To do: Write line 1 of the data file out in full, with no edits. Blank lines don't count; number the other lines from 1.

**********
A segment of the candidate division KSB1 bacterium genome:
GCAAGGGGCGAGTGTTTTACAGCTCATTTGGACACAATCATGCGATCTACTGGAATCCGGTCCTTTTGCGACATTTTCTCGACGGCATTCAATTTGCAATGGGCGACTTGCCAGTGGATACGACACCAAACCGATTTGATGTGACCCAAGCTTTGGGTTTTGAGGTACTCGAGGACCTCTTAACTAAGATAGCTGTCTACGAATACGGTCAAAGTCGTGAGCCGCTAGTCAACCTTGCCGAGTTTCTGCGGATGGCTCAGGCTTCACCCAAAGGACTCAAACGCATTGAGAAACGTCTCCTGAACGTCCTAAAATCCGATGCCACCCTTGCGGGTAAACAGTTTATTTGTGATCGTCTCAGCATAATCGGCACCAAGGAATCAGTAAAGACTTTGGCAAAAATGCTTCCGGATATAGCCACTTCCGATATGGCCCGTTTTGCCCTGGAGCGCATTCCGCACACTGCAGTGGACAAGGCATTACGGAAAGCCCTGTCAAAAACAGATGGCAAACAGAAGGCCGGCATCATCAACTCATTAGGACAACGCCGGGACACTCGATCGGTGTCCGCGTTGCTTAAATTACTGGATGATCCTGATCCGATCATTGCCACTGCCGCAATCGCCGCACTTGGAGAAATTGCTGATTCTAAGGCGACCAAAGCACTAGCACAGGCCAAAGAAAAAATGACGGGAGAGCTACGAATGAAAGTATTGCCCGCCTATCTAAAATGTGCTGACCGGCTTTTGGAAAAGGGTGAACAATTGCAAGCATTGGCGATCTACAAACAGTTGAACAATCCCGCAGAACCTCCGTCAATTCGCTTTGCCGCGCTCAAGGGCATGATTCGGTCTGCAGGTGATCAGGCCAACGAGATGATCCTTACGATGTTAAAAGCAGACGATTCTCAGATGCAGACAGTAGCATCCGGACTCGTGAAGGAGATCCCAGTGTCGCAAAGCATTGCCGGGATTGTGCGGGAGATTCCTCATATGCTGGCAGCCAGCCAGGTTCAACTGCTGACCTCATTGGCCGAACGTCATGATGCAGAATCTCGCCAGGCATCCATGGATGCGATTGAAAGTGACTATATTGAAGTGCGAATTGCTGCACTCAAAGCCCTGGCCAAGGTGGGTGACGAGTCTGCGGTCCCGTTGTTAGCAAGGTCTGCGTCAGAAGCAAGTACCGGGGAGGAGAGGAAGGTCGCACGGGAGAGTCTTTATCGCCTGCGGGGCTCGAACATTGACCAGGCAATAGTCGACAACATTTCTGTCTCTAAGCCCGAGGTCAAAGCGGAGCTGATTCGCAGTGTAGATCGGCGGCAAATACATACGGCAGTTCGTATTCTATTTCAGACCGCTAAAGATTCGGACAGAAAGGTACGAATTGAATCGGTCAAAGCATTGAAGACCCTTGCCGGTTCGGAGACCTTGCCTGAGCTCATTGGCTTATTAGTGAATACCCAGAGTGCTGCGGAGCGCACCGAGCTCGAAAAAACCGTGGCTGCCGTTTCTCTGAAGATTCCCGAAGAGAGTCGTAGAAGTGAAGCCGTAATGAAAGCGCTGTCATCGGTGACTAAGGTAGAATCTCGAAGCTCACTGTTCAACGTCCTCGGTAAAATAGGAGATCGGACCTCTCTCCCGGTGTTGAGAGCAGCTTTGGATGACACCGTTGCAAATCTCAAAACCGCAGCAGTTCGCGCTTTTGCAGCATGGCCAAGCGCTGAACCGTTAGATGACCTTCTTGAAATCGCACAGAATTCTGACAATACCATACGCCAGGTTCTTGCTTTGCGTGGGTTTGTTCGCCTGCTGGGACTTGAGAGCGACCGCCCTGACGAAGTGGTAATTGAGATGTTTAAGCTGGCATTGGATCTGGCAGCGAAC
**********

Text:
A segment of the candidate division KSB1 bacterium genome: